While it is important to facilitate the establishment of an enabling environment with appropriate infrastructure for the agricultural mechanization sector to flourish and to provide the services necessary for success, it is equally important to provide guidance on the type of technologies used in agriculture to achieve the dual goals of intensifying production and achieving environmental sustainability. The latter is particularly important for this region which is already beginning to face serious environmental challenges to maintain its agricultural production base.

Ladies and Gentlemen,

The formulation of sustainable agricultural mechanization strategy is a complex undertaking and is not as straightforward as it may seem, at a first glance. It is firstly important to underscore that agricultural mechanization is not an end in itself, but must be guided by policies and strategies if it is to result in increased productivity from finite resources, with minimal negative environmental impact.

Within the current global economic paradigm the crucial role of the private sector must be recognized. The mechanization technology supply chain from manufacturer to end user must provide livelihood opportunities to all participating stakeholders and this is what will provide sustainability to the process. At the same time the public sector also has a crucial role to play in providing an enabling socio-economic environment within which mechanization technology supply chains can function effectively while reflecting the objectives of agricultural production growth and environmental protection. This will include provision and improvements to infrastructure and utility supply, as well as encouraging the supply of raw materials and markets for end products via supportive fiscal and import duty regimes.

Support for local manufacture and distribution of agricultural machinery is important if local manufacturers are to operate in a friendly environment in which their products can be competitively priced. The supply of manufacturing input supplies should be ensured at prices that permit competitive domestic production. Dealer networks should be encouraged with the necessary local incentives which allow them to function in an equitable economic environment without being subjected to destructive taxation regimes. End users and farmers, should be encouraged to act cooperatively to capture more attractive prices for their products and to improve their bargaining power for inputs, and particularly farm machinery inputs. Access to finance must also facilitated through public sector policies and actions which reduce the risk of exposure of the essential private sector actors.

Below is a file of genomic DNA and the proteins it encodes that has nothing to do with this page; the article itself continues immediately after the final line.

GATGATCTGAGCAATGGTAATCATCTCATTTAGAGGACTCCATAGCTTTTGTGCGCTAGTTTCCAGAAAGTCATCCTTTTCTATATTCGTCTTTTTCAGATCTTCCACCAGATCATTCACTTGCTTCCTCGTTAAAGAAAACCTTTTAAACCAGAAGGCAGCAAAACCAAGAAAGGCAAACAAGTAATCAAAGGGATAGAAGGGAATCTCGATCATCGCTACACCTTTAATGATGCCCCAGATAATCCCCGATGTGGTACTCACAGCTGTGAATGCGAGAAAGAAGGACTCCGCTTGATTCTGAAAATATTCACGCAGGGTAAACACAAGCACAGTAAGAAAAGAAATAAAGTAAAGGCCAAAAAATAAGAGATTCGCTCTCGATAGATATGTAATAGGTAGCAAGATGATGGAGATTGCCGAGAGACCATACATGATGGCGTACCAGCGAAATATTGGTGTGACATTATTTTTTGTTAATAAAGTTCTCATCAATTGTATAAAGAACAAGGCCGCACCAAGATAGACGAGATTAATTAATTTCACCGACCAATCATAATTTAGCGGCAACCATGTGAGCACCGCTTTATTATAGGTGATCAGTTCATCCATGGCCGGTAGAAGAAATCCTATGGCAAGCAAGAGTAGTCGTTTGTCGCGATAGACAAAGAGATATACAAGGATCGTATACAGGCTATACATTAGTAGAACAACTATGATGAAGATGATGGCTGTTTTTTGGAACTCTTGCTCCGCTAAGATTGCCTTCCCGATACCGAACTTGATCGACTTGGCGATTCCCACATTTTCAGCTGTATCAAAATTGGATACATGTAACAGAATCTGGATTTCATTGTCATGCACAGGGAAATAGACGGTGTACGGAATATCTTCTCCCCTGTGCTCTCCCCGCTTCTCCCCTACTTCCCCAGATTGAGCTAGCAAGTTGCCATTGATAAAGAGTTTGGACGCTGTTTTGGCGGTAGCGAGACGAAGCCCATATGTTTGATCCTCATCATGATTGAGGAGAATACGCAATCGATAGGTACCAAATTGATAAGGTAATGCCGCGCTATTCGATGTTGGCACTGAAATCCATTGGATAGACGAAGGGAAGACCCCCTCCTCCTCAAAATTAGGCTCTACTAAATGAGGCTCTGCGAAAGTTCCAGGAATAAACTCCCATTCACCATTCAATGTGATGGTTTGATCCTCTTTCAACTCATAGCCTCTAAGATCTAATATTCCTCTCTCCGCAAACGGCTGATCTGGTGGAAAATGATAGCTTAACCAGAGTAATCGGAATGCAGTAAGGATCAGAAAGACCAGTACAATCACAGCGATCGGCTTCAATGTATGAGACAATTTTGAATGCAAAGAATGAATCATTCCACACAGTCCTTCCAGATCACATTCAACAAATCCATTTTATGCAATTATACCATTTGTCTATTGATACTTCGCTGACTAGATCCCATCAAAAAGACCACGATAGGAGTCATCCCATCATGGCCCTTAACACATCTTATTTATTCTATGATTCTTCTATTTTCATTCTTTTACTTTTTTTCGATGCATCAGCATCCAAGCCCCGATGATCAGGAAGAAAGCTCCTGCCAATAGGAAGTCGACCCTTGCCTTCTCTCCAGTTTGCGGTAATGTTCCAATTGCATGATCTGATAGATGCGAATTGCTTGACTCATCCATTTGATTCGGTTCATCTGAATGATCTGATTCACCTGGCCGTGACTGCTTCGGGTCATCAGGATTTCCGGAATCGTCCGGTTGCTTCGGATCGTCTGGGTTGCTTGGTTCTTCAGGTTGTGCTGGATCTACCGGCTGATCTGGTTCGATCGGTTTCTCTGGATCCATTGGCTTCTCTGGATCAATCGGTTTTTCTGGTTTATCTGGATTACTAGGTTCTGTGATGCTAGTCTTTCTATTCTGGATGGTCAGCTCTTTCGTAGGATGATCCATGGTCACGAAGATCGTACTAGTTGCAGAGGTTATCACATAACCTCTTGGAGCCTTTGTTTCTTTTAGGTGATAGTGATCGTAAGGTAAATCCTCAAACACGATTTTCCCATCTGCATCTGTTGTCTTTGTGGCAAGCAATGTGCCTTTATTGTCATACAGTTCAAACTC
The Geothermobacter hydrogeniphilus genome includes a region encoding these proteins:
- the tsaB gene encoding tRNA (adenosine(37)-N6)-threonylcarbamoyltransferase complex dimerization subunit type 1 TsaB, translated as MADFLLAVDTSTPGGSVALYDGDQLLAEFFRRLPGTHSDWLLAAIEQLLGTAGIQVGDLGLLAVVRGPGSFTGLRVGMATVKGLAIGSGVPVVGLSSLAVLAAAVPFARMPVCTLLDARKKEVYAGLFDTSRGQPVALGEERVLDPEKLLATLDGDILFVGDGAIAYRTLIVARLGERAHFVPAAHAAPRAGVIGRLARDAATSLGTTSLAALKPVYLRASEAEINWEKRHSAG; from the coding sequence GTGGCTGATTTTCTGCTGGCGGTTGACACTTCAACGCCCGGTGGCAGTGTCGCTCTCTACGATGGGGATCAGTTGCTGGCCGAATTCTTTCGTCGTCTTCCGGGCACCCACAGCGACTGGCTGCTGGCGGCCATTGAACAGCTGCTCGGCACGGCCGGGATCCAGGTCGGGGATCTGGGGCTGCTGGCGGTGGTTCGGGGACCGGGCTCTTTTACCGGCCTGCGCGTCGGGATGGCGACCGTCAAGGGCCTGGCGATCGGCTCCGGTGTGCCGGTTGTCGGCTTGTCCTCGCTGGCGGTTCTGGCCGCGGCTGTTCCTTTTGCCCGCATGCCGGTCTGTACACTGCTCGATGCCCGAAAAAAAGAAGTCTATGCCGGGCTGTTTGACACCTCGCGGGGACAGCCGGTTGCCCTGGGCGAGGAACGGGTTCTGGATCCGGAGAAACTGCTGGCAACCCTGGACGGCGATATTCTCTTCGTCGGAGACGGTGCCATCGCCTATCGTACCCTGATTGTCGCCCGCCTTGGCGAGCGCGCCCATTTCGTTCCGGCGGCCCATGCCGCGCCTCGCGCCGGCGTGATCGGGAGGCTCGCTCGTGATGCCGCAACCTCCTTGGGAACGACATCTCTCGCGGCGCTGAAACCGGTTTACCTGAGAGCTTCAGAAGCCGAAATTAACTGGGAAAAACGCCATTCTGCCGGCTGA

Political support for local manufacture within a rational agricultural mechanization strategy can have a dramatic impact on the success of local industries, resulting in a positive effect on national agricultural productivity, on world markets and last but not least on environmental sustainability. The success of the Indian and Chinese agricultural machinery industries provides a good example of what can be achieved through the application of judicious supportive policies. Currently, India is the world’s market leader in tractor production, and China is rapidly catching up, with the inclusion of elements of environmentally sustainable mechanization such as the promotion of Conservation Agriculture.

Other good examples of mechanization policies addressing the above sectors exist in the region. The spectrum covered is very broad, ranging from reducing soil degradation by introducing no-till technologies, more sustainable water management with irrigation technologies, to reducing the pressure on production by reducing post harvest losses with better storage and processing facilities.

FAO has, over the past decades, assisted member countries with the development of agricultural mechanization strategies, encouraging private sector involvement and a demand driven, market oriented approach, while at the same time stressing the importance of environmental sustainability of farming.  All of this is very well documented in the FAO publication Save and Grow.

Ladies and Gentlemen,

A key output of our deliberations over the next two days will be the elaboration of a framework for the development of SAMS. We have two full days of discussions and deliberations ahead of us to think around and discuss all of the issues I have highlighted here today within the context of the various scenarios that exist across this region. I would, therefore, like to end by wishing you a productive outcome to your deliberations and look forward to the outputs of this roundtable.

Thank You.